Practical Photoshop

Practical Photoshop April 2020

Practical Photoshop is the world’s premier Photoshop magazine, a monthly guide to the best Photoshop techniques, tips and tricks. Inside each issue you’ll find an array of inspirational tutorials and accompanying video lessons that will help you master Adobe’s collection of industry standard photo-editing software. What’s more, there’s a selection of amazing images from the world’s best Photoshop creatives, free downloadable content, and a beginner’s guide to the basics. If you love photography and you want to learn more about digital imaging, then Practical Photoshop will help you to unleash your creative potential.

United Kingdom
Future Publishing Ltd
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1 min.
editor’s note

Welcome to issue 109 of Practical Photoshop! If you enjoy the issue, why not subscribe and get a whole year for just $19.99? As Einstein famously said, ‘Creativity is contagious – pass it on.’ With many of us likely to be spending greater time at home, it’s more important than ever to stay positive, and stay creative. So open up your photos, see where your creativity takes you, and share your results with your friends. www.digitalcameraworld.com WATCH THE VIDEO http://tiny.cc/h9bbjy DOWNLOAD THE PROJECT FILES To download this issue's files, type the following link into your web browser on your PC or Mac: http://bit.ly/pho_109 FIND US HERE… http://bit.ly/practweet http://bit.ly/pracface Also available on: http://tiny.cc/4dw9ky http://tiny.cc/rew9ky http://tiny.cc/8ew9ky…

16 min.
50 reasons why raw rocks

1 RAW LETS YOU MAKE THE MOST OF YOUR CAMERA Raws hold the full amount of color information your camera is capable of capturing. By contrast, if you choose your camera’s JPEG quality, it will process the image to a JPEG in-camera, then throw away all the excess data. With raws we can harness this extra data to give us extra headroom when editing, greater color options and higherquality photos. So by choosing raw format over JPEG, you unleash the full potential of your camera. 2 INCREASED HIGHLIGHT DETAIL Raws hold greater detail at the tonal extremes than JPEGs can. Highlights in a JPEG are particularly fragile: if an area looks blown out at first glance, chances are the detail is lost. But with a raw, there’s a good chance we can pull…

3 min.
sharpen up your workflow

WATCH THE VIDEO http://bit.ly/2do8vtv Sharpening tools are essential in editing, but it’s easy to get confused over which tools to use, when to sharpen, and how much to apply. But it can be helpful to think of sharpening as part of a wider workflow, as we’ll show here. We’ll perform initial sharpening and noise reduction in Lightroom, then take our image into Photoshop for a little retouching to remove the distracting leaf, before we round-trip back to Lightroom for final sharpening. Our workflow involves two distinct sharpening stages: one at the beginning and the other at the end. The first stage is called capture sharpening. This involves general sharpening to correct for inherent softness in an image, or to crisp up details. It’s best done in Lightroom’s Detail Panel (or in the same…

3 min.
tint to perfection with gradient maps

WATCH THE VIDEO http://bit.ly/3d9Ilap Gradients are often thought of as something for graphic designers. After all, why would photographers need a tool that creates a straightforward blend from one color to another? Used in combination with Gradient Maps, however, gradients can become a powerful tool for toning and tinting your photos. A gradient map works by mapping colors onto the tonal range of your image, from shadow tones on the left of the gradient to highlight tones on the right. You can tint shadows with one color, and highlights with another. You can use gradient maps to create all kinds of interesting tonal effects, from vintage washes to color shifts. If you’ve used other toning tools like the Split Toning controls in Camera Raw or Lightroom, you’ll be familiar with the concept…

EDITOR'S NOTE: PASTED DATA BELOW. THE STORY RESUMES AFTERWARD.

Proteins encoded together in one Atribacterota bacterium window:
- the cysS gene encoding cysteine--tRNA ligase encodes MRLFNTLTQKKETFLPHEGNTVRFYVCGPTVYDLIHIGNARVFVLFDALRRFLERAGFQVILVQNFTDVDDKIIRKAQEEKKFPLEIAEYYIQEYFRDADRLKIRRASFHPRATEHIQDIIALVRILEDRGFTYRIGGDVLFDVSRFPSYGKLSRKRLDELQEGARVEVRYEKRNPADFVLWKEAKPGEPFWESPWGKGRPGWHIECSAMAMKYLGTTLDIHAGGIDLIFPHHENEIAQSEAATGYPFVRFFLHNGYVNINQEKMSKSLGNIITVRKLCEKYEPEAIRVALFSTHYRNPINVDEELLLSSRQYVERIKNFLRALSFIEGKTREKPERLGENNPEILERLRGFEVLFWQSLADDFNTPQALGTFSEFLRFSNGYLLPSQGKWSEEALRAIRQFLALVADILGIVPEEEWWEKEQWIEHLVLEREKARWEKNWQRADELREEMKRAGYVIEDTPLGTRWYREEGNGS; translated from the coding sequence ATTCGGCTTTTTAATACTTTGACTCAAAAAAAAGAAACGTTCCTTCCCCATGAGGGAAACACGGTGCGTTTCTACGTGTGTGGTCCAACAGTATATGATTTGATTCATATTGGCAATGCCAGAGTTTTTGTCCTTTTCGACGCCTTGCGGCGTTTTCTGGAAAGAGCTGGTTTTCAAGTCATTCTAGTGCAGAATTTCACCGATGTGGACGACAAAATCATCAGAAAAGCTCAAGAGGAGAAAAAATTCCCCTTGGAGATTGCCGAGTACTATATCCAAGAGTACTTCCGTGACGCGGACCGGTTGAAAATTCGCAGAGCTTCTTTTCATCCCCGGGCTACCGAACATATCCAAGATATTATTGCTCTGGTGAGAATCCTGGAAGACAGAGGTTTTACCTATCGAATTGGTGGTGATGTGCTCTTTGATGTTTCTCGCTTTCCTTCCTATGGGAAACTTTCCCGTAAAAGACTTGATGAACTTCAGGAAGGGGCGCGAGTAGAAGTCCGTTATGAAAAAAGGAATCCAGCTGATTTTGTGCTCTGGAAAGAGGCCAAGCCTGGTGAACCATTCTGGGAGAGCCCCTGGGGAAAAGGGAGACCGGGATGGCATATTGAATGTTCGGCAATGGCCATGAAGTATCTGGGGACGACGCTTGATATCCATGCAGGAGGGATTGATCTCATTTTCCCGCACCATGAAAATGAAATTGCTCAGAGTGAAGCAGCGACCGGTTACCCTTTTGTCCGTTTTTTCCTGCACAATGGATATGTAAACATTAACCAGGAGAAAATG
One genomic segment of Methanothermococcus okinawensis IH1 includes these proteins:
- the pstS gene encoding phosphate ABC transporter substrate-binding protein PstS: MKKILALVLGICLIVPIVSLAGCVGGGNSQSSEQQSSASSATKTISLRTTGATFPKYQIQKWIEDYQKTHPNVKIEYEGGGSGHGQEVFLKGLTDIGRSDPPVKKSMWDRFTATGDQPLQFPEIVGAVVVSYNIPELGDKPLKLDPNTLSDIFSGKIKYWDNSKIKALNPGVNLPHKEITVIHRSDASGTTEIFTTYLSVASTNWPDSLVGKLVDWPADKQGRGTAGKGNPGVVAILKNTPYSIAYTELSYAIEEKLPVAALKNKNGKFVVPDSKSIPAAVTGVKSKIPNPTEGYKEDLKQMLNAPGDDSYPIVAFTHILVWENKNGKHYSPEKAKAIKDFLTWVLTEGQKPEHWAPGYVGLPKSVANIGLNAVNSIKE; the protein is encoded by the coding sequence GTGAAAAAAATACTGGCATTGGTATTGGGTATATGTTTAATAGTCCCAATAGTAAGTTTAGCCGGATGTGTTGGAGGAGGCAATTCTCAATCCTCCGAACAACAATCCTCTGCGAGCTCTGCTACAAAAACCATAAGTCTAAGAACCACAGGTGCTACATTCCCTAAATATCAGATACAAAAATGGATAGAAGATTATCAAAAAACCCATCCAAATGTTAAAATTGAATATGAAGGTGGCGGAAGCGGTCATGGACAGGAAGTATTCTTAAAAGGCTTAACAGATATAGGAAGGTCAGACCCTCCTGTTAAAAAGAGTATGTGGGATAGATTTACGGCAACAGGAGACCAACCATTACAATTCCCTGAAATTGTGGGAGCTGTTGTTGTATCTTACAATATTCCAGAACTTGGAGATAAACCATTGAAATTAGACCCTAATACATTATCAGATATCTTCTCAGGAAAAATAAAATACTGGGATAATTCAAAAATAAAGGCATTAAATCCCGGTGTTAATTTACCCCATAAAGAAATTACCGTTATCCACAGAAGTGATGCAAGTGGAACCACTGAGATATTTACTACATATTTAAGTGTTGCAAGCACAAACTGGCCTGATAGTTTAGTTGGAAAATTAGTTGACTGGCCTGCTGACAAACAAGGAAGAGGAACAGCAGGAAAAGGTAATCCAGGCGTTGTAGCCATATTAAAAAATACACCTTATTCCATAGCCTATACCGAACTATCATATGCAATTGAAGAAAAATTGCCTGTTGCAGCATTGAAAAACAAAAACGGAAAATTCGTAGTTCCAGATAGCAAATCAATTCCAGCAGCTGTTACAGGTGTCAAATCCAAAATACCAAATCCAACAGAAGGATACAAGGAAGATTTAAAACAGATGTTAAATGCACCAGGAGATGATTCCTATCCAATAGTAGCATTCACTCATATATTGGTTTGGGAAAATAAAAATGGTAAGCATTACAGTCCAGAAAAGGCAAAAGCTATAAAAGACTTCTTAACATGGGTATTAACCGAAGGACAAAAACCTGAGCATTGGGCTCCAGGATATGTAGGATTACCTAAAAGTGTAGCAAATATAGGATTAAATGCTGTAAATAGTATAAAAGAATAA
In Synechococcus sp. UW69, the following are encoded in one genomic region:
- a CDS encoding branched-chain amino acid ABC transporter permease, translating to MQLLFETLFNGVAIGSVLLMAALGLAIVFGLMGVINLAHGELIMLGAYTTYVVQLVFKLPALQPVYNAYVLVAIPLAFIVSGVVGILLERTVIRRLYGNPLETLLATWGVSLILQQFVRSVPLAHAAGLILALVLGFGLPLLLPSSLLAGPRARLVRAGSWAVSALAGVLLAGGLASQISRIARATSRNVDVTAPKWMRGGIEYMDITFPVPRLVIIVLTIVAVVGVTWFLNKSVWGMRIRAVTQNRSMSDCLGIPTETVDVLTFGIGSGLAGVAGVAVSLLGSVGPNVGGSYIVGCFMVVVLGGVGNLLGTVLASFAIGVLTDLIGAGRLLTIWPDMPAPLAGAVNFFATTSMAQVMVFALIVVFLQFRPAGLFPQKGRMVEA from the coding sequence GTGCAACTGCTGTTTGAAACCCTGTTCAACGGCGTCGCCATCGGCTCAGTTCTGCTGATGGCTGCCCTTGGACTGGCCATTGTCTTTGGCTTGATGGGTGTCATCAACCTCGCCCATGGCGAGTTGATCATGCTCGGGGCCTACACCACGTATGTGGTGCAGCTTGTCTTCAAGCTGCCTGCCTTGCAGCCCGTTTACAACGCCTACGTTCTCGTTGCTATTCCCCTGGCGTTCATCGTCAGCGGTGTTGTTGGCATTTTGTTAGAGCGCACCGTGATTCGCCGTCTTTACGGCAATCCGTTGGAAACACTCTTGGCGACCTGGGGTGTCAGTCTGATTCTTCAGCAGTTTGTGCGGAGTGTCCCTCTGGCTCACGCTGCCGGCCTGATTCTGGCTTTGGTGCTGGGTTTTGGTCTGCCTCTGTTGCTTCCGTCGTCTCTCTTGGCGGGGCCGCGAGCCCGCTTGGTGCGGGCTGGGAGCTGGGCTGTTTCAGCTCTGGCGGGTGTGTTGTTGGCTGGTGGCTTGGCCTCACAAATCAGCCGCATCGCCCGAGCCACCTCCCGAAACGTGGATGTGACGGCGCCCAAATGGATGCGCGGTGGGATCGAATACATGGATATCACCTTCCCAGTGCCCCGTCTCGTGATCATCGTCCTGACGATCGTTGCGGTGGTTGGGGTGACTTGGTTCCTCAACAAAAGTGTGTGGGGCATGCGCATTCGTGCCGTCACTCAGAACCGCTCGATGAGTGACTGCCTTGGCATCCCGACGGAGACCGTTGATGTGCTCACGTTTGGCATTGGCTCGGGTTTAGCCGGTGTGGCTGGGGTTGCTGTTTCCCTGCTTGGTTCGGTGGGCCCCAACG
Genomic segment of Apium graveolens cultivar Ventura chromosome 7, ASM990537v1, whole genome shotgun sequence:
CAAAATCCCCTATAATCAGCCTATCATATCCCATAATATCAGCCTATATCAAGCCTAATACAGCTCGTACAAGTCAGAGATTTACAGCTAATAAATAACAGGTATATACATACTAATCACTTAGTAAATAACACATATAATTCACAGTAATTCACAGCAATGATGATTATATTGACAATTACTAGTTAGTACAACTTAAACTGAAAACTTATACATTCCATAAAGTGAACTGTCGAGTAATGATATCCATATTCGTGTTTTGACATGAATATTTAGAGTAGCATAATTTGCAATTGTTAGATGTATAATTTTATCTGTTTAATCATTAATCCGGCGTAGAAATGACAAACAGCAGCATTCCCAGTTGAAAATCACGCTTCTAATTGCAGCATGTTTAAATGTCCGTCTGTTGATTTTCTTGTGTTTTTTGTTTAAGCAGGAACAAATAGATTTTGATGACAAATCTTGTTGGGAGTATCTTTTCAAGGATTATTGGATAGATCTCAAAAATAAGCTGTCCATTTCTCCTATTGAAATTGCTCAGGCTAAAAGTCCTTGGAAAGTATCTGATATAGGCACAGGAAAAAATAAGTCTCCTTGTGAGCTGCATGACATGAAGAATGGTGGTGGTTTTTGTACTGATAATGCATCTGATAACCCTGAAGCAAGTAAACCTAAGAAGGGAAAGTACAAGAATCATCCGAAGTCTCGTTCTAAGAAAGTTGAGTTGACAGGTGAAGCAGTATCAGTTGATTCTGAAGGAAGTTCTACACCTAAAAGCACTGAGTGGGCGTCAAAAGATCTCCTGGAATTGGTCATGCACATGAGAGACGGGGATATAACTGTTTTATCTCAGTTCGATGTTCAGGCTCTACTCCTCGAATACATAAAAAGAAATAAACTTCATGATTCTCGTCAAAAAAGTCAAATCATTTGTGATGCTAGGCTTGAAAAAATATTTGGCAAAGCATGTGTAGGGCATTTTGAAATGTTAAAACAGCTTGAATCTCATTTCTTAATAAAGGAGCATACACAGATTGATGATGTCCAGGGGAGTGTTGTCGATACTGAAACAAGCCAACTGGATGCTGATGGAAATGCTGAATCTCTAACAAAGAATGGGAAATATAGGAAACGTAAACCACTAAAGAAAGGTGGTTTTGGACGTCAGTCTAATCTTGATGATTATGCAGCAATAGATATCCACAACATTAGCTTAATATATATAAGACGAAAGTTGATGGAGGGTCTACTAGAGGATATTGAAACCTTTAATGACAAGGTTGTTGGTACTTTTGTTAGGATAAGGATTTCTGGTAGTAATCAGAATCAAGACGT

5 min.

If you’re relatively new to editing in Photoshop, or you just don’t know where to begin, then this section is the best place to get started. Over the next 10 pages, you’ll find an overview of the different versions of Photoshop available; a breakdown of the typical image-editing workflow in Photoshop; an overview of raw file editing; a guide to the six most useful layers; and a glossary of the most useful shortcuts. This guide condenses most of the tools and techniques you’ll use every time you import a new roll of pictures. CREATIVE CLOUD PLANS CHOOSE THE PLAN WITH THE COMBINATION OF TOOLS AND STORAGE YOU NEED PHOTOSHOP CC FROM £9.98/$9.99 PER MONTH WINDOWS, macOS Photoshop is the software of choice for most professional and non-professional photographers. Beyond the standard photo-editing features, it boasts…

1 min.
the image-editing workflow

The image-editing process begins as soon as you’ve transferred your photos from your memory card to your computer. 1 The first stage is to begin sifting through your pictures to discover which are the keepers. The image organizer that comes with Photoshop is ideal for this task. Adobe Bridge has controls for keywording, rating and filtering your images, and there are handy tools for batch renaming files, creating panoramic stitches, making contact sheets and more. Launch Adobe Bridge and navigate to a folder containing new images. Use the cursor keys to quickly flick through the images and click below a thumbnail to add a star rating, or use the keyboard shortcut Cmd/Ctrl+1-5. You can then filter your photos by the star rating to group the ones you want to work on. 2 The…